In 2011, in Parliamentary Resolution 61/2011 (13 July 2011), the National Assembly decided to reconstruct Kossuth Square in front of the House of Parliament. The reconstruction of the square between 2012 and 2014 has resulted in the modernisation of an area of nearly seven and a half hectares as well as providing new functions for it.
The entire surface of the square has been modernised in a process that has seen the disappearance of the asphalt blacktop and its replacement with natural stone and a uniform style of street furnishings. The square has essentially become a no-traffic zone, and pedestrians and cyclists can now enjoy a space twice as big as before. The tracks for tram no. 2 here have also been completely upgraded.
A rational and sustainable park structure has been developed on the square. A total of 11,800 sq m of a green space of over 23,000 sq m is covered with lawn.The square is enclosed by a pool of water on the Alkotmány Street side, behind which the 28-sq-m-large national flag can be seen waving at a height of 33m. The riverbank has also been repaved and improved with traffic lights and pedestrian crossings.
A three-level underground garage has been built in the section of the square north of the House of Parliament to provide parking for Members and employees of the National Assembly. An underground visitor centre has also been constructed to serve an average of half a million visitors to the House of Parliament annually. The exhibition at the Museum of the National Assembly on parliamentarism and the history of Hungarian parliaments and diets can be accessed at this point; and one can also enter the building through underground corridors from here.
An exhibition on the history of the construction of the building will open in a room built under Courtyard XV of the House of Parliament. A series of exhibition spaces has been developed in the building's former ventilation tunnels that run under the square. A commemorative space for victims who faced a fusillade of bullets on 25 October 1956 during the Hungarian Revolution will be created in the southern ventilation tunnel, while a lapidarium that will display stones tied to the House of Parliament is to be placed in the northern one.
The artistic face of the square prior to 1944 has also been restored. A statue of national hero Ferenc Rákóczi II has been returned, and three, monumental statues have been re-created that had once stood on the square prior to World War II but had been removed after 1945.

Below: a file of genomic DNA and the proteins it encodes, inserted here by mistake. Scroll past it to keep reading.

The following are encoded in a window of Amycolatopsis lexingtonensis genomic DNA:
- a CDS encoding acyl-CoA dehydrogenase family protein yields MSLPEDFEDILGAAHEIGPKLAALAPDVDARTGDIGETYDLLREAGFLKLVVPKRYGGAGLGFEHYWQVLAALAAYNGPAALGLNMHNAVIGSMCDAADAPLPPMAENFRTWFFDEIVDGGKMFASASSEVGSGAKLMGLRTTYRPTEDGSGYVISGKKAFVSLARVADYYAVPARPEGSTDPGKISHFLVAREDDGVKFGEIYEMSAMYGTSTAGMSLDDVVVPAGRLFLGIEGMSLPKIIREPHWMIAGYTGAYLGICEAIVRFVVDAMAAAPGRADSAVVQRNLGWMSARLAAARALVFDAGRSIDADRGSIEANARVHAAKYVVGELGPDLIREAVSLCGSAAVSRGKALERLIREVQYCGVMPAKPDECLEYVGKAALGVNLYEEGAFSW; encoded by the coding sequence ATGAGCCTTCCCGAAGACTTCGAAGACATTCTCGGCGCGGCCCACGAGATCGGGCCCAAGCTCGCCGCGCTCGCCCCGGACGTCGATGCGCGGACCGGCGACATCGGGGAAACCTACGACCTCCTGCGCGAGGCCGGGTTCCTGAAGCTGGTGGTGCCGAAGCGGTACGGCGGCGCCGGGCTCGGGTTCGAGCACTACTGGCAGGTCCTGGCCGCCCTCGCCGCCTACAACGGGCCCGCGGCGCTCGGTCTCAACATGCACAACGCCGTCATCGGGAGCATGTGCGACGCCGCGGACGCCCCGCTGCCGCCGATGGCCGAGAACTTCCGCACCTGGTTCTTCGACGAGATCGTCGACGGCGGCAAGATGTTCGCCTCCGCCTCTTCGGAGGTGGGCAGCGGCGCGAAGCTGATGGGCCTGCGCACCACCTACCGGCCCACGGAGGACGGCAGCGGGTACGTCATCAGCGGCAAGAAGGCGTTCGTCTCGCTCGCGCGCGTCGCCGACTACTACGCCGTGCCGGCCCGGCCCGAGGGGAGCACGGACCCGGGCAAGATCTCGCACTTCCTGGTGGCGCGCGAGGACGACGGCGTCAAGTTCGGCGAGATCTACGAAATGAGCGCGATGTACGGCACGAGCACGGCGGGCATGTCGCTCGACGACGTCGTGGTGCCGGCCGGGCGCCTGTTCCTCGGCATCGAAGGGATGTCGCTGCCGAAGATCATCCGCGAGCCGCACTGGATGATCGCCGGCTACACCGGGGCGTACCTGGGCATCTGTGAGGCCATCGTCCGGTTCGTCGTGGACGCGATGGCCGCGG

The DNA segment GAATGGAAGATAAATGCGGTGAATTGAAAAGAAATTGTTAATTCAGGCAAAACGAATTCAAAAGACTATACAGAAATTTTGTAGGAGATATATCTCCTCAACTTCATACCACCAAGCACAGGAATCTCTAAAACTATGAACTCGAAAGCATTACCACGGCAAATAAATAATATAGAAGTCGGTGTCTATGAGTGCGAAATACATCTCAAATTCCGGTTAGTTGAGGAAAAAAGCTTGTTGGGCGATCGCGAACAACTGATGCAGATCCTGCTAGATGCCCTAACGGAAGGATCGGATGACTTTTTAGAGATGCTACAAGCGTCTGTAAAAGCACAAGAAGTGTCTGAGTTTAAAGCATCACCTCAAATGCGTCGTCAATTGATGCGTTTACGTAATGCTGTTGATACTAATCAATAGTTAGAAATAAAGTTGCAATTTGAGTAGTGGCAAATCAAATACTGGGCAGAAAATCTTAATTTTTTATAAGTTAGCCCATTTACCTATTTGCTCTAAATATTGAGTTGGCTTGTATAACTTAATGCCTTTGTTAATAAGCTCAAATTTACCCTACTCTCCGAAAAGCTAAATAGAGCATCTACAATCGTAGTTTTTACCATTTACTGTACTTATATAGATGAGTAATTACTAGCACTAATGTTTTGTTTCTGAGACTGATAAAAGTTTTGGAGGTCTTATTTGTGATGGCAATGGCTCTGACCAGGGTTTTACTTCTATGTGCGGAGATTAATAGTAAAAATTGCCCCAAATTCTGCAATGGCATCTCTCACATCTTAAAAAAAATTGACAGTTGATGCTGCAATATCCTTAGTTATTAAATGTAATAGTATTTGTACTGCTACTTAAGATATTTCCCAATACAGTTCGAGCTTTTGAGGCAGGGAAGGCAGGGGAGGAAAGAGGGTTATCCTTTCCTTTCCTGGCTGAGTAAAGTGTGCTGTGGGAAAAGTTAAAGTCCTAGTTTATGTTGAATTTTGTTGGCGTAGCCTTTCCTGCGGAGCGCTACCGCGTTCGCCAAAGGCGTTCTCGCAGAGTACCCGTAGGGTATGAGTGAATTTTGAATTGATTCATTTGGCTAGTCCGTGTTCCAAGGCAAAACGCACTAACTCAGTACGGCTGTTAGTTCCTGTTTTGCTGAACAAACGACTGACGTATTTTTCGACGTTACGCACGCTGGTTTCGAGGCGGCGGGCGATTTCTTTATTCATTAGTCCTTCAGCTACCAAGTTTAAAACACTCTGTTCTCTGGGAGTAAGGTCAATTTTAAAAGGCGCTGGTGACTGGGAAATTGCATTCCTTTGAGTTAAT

An equestrian statue of statesman Gyula Andrássy will be placed in the southern part of the square, a monument to prime minister István Tisza will be located in the northern part, and a sculpture composition centred on revolutionary leader Lajos Kossuth will border the northern edge of the central part of the square.
Sculpted by László Marton and entitled "By the Danube", a statue of poet Attila József – which had once stood in the place of the old and now newly remade statue of Andrássy between 1980 and 2013 – has been located in a spot which is more fitting to the lines of the poem that inspired the sculptor: the edge of the renovated riverbank in the southern part of the square.
As part of the SIP programme, the façade of the Eclectic-style building at 4 Kossuth Square, the Ministry of Justice, has also been renovated. The façade of the building known familiarly as the MTESZ building (since it is the headquarters of the Federation of Technical and Scientific Societies, or MTESZ in Hungarian), which was constructed in the 1970s and stands above the exit for the underground station, will likewise be tailored to match the style of the square in the near future.
The building that once housed the Curia, or supreme court, which now functions as the Museum of Ethnography, also stands in the square. According to plans, the building will regain its original function as the highest court in the land by the end of the decade. The original organising principle of the square will thus be restored with all three branches of power represented in Kossuth Square – the legislative, executive and judiciary – through the buildings of the House of Parliament, the Ministry of Agriculture – as well as the Ministry of Justice now – and, finally, the Curia.